The Nesivos Shalom answers that there are different cycles of six and seven. Each represents a Jew on a certain level. Shabbos happens each week in the home of a Jew who understands the purpose of life. However, there are those for whom Shabbos occurs only after six years. The verse that gives us the command to toil the land for six years and let it rest on the seventh, characterizes the individual who is attached to the land, i.e. the physical. For a person in slavery, six years is a chance to learn to learn how to bring in Shabbos (the spiritual) and make Shabbos a weekly occurrence. If even after his initial time in slavery he cannot appreciate the rigors of a Jewish life, he needs a more intense process of six times six, and seven times seven to fully realize a higher purpose. This is why the Jewish slave doesn't have his ear drilled immediately. G-d gives the thief the chance to reflect upon his sorry state, with the goal of Shabbos (the spiritual) at the end. Failure to appreciate this process, demands that his ear be drilled, for now he is deliberately refusing to let go of the physical. May we never forget that G-d is Keili, our personal G-d (as described in the prayer Adon Olam), that we all have the potential for a personal connection with Him. Maintaining that awareness is the key to spiritual liberty and not physical enslavement.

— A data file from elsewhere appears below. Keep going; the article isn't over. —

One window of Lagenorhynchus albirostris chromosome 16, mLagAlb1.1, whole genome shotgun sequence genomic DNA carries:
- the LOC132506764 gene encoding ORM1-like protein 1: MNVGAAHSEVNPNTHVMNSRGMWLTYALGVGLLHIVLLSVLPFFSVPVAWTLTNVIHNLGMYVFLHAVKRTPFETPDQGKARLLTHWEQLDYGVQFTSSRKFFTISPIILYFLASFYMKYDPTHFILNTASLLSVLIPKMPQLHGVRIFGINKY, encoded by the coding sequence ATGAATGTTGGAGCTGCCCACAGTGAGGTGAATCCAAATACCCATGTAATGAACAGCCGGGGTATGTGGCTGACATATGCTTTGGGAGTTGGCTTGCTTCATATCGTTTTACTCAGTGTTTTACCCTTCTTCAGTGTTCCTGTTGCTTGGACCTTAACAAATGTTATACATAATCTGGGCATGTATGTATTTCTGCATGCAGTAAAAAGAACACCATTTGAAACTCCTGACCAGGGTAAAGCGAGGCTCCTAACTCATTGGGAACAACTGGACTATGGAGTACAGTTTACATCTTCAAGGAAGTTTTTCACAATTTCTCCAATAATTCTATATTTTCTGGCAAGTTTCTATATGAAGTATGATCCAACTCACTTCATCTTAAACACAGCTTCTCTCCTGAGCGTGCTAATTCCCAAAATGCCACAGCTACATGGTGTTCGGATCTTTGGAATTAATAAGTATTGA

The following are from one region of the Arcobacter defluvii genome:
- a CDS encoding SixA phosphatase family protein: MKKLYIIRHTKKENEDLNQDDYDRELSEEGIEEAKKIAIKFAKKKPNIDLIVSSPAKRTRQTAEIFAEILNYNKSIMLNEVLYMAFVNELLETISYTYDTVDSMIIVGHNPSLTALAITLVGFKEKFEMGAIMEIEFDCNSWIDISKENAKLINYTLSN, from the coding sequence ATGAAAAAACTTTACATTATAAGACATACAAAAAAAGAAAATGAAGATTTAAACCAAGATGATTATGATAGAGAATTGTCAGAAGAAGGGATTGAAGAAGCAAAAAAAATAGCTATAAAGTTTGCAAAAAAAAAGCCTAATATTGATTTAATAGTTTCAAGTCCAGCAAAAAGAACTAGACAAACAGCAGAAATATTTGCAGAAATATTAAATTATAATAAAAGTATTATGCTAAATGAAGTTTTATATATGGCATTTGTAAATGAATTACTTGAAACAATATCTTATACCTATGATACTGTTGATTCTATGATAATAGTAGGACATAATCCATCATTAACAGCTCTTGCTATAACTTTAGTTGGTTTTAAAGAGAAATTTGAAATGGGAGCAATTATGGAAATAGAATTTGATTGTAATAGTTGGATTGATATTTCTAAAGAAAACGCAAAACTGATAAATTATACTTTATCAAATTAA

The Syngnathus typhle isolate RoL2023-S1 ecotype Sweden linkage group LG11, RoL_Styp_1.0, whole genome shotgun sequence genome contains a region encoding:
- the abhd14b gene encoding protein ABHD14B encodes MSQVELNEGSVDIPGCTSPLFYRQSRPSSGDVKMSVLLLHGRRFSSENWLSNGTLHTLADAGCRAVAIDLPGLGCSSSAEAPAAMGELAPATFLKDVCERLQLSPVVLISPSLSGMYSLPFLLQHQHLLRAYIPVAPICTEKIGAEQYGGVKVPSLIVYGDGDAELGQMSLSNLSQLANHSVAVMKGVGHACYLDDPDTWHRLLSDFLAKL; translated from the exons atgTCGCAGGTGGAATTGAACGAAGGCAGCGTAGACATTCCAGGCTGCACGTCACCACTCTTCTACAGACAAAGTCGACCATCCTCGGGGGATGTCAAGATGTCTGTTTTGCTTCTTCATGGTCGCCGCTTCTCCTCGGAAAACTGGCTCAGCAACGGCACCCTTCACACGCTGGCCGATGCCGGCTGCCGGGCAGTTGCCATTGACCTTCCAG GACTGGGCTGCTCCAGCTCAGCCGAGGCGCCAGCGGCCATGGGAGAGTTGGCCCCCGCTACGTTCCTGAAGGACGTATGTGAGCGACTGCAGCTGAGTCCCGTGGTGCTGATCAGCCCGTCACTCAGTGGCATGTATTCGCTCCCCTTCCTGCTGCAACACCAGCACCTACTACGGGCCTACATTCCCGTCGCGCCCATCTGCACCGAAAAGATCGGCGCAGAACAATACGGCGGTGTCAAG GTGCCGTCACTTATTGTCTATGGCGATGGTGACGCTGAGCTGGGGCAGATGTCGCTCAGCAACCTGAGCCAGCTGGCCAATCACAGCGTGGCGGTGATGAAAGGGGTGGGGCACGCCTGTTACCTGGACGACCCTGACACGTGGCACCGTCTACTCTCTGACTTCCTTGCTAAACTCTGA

Dvar Halacha
Sechorah B'Devarim Assurim: 
Pet Food, Lettuce & Franchises

Based on the Sunday morning Halacha Shiur 
given by Rabbi Y. Biberfeld, Rosh Kollel
Written by: Ovadia Gowar

Before continuing onto some more involved topics within the prohibition of doing business with non-kosher food, let's explore three interesting questions that have modern-day applications.
1)    We've seen from the language of the Shulchan Aruch that the prohibition is applicable to anything that is "meyuchad l'maachal" (meant for food). Someone once asked R' Moshe if it was permissible for them to buy pet food for their pets. R' Moshe said that it was permissible. Why should that be? Pet food is food and it is obviously non-kosher!? R' Moshe's answer was that the gezeirah only applied to food that is used for human consumption. Since people don't eat this type of food, it receives the same status as animals that are used for work, such as donkeys and horses. We've seen previously that this was one of the four main leniencies within the prohibition.
2)    All observant Jews are acutely aware of the issue of eating bugs, as well as the necessity to spend time cleaning and checking the produce we eat to ensure it is bug-free. But this is only a problem for the kosher consumer. Would it be permissible to sell unchecked produce to non-Jewish consumers?